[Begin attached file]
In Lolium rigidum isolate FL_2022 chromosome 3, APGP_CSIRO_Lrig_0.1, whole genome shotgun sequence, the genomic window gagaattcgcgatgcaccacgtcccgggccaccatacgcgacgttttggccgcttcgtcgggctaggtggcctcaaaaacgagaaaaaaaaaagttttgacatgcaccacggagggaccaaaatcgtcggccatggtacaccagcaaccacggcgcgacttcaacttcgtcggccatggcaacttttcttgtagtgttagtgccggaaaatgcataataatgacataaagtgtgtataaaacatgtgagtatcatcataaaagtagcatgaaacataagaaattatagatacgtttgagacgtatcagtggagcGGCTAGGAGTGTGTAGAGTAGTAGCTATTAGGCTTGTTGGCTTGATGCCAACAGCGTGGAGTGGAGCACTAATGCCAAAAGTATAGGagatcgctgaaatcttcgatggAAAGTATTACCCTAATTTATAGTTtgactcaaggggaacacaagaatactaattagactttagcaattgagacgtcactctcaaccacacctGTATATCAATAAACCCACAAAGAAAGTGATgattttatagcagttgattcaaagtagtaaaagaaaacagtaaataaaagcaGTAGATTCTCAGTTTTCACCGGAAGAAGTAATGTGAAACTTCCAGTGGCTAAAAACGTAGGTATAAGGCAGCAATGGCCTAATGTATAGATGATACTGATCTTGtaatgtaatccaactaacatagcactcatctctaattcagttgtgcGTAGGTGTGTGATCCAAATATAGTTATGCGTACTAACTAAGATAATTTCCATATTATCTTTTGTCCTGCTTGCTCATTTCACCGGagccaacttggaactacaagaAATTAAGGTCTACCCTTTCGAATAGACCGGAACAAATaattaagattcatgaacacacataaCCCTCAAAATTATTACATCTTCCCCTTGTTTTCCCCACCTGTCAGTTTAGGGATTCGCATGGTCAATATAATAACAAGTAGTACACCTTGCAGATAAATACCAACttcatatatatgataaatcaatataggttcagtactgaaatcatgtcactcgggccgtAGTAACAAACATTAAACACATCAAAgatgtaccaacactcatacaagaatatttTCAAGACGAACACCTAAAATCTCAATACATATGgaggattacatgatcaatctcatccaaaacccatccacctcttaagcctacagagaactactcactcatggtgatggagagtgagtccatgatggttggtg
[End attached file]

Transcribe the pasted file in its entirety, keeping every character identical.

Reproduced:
In Lolium rigidum isolate FL_2022 chromosome 3, APGP_CSIRO_Lrig_0.1, whole genome shotgun sequence, the genomic window gagaattcgcgatgcaccacgtcccgggccaccatacgcgacgttttggccgcttcgtcgggctaggtggcctcaaaaacgagaaaaaaaaaagttttgacatgcaccacggagggaccaaaatcgtcggccatggtacaccagcaaccacggcgcgacttcaacttcgtcggccatggcaacttttcttgtagtgttagtgccggaaaatgcataataatgacataaagtgtgtataaaacatgtgagtatcatcataaaagtagcatgaaacataagaaattatagatacgtttgagacgtatcagtggagcGGCTAGGAGTGTGTAGAGTAGTAGCTATTAGGCTTGTTGGCTTGATGCCAACAGCGTGGAGTGGAGCACTAATGCCAAAAGTATAGGagatcgctgaaatcttcgatggAAAGTATTACCCTAATTTATAGTTtgactcaaggggaacacaagaatactaattagactttagcaattgagacgtcactctcaaccacacctGTATATCAATAAACCCACAAAGAAAGTGATgattttatagcagttgattcaaagtagtaaaagaaaacagtaaataaaagcaGTAGATTCTCAGTTTTCACCGGAAGAAGTAATGTGAAACTTCCAGTGGCTAAAAACGTAGGTATAAGGCAGCAATGGCCTAATGTATAGATGATACTGATCTTGtaatgtaatccaactaacatagcactcatctctaattcagttgtgcGTAGGTGTGTGATCCAAATATAGTTATGCGTACTAACTAAGATAATTTCCATATTATCTTTTGTCCTGCTTGCTCATTTCACCGGagccaacttggaactacaagaAATTAAGGTCTACCCTTTCGAATAGACCGGAACAAATaattaagattcatgaacacacataaCCCTCAAAATTATTACATCTTCCCCTTGTTTTCCCCACCTGTCAGTTTAGGGATTCGCATGGTCAATATAATAACAAGTAGTACACCTTGCAGATAAATACCAACttcatatatatgataaatcaatataggttcagtactgaaatcatgtcactcgggccgtAGTAACAAACATTAAACACATCAAAgatgtaccaacactcatacaagaatatttTCAAGACGAACACCTAAAATCTCAATACATATGgaggattacatgatcaatctcatccaaaacccatccacctcttaagcctacagagaactactcactcatggtgatggagagtgagtccatgatggttggtg